ERP Software Implementation

How Does Employee Engagement Impact ERP Implementation Success?

Discover how engaged employees drive ERP success. From change management to data accuracy, employee involvement is key in an ERP implementation.


Introduction

For ERP (Enterprise Resource Planning) projects, employee engagement is critical for successful implementation and ongoing operation. ERP system implementations typically involve significant changes to business processes, workflows, and technology infrastructure, impacting most or all departments within an organization.

This article delves into the pivotal role that employee engagement plays in achieving a successful ERP implementation outcome.

Understanding and Ownership

Fact: ERP projects require employees to understand the new processes and tools they'll be using. They need to take ownership of their roles within the new system.

High engagement levels ensure that employees are motivated to learn, adapt, and actively participate in the transition. If an employee knows and understands their role in the project this will lead to less confusion and more ownership taken of the assigned tasks. Better ownership of tasks allows for a smoother ERP implementation. 

User Adoption

Fact: ERP systems are most effective when they are widely adopted by employees.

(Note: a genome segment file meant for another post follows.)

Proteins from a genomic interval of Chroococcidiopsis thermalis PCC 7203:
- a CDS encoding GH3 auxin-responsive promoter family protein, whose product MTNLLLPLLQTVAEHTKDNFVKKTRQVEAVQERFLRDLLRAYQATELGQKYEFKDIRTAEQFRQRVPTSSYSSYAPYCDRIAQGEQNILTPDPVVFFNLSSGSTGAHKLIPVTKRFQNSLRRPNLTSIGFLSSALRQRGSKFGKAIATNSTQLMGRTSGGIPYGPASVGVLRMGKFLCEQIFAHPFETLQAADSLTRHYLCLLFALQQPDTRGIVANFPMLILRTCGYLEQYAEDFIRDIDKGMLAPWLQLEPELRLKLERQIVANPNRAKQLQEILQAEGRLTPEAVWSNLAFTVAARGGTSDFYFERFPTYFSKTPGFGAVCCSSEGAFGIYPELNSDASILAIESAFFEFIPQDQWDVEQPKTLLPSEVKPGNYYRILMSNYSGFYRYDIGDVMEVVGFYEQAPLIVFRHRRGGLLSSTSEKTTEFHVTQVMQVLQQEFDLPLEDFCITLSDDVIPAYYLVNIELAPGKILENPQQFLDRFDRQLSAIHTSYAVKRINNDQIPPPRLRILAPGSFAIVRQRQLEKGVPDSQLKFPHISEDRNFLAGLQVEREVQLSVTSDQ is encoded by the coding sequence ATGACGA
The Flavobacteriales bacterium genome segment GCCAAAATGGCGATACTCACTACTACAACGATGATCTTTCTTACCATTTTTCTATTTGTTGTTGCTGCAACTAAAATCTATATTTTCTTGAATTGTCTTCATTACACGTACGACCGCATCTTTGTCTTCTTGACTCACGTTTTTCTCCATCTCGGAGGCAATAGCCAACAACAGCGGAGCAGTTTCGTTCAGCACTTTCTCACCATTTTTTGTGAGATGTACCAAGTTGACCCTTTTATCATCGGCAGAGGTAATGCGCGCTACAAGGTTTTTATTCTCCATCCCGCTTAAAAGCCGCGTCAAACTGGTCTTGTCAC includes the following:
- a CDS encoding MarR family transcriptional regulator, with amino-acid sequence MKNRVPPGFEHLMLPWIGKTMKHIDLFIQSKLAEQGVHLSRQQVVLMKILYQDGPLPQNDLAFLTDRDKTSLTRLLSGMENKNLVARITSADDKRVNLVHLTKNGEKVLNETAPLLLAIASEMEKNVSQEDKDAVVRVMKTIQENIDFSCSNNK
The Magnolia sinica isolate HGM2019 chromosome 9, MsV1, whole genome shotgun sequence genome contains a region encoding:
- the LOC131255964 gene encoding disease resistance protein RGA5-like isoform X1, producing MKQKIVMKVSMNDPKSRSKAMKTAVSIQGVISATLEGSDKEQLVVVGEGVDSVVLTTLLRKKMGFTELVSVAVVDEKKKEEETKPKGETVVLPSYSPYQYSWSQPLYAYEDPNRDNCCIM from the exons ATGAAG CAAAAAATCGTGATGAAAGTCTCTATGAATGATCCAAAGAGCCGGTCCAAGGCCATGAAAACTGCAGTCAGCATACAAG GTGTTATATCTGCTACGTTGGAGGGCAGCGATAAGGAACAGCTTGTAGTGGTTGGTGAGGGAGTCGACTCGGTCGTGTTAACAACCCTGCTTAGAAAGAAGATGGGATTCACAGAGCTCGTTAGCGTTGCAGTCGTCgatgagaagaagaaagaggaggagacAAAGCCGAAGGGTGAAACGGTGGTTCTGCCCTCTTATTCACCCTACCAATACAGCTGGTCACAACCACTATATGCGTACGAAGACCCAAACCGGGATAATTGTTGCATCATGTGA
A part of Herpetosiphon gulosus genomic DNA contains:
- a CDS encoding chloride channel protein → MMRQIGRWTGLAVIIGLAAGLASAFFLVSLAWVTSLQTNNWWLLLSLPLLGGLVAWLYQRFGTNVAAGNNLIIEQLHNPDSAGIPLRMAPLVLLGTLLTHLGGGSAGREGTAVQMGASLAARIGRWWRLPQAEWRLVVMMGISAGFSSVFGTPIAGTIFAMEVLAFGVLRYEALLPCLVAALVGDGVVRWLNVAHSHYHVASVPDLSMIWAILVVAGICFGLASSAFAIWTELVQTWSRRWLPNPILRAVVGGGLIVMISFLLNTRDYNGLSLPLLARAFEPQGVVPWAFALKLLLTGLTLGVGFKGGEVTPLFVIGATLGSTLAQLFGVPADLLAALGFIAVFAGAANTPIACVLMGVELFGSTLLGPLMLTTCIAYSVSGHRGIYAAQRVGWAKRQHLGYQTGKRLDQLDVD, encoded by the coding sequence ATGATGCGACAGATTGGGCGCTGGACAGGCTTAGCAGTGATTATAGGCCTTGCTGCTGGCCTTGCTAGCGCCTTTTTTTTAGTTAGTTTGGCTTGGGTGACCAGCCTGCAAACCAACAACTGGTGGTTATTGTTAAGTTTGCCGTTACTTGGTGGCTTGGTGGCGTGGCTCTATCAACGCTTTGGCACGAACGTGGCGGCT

Higher engagement levels increase the likelihood of employees embracing the new technology and incorporating it into their daily tasks. Clear instructions and documentation can lead to better user adoption. Also keeping users engaged in training and discovery sessions where they feel involved will allow for better user adoption. 

Change Management 

Fact: ERP implementations often involve significant changes to established workflows and procedures.

Engaged employees are more receptive to change and are willing to adapt their work habits to align with the new processes. To lay the groundwork for success, it is essential that you set the expectations internally that processes and procedures will be changing to make the business more efficient.

Data Accuracy

Fact: ERP systems rely on accurate data input.

Engaged employees are more likely to pay attention to data quality and completeness, reducing errors and enhancing the reliability of the system. It is extremely important that data is validated internally for a smooth implementation. The last thing you want to do is bring over bad or stale data. Before the data migration takes place, please make sure that data is validated and cleaned up internally.

Training and Skill Development

Fact: Employees need to be trained to use the new ERP system effectively.

Engaged employees are more open to learning new skills and technologies, making training efforts more successful.

Our methodology allows users to get into the system early and allows for hands on training. Reports can be run to see how many test transactions are completed. You will be provided with a test plan, and it is essential that this is followed in order to drive a successful implementation. Poor testing leads to poor user adoption and poor skill development. It is very important to have an internal lead to spearhead the user acceptance testing to ensure it is completed.

Communication

Fact: Transparent communication is crucial to ERP project success.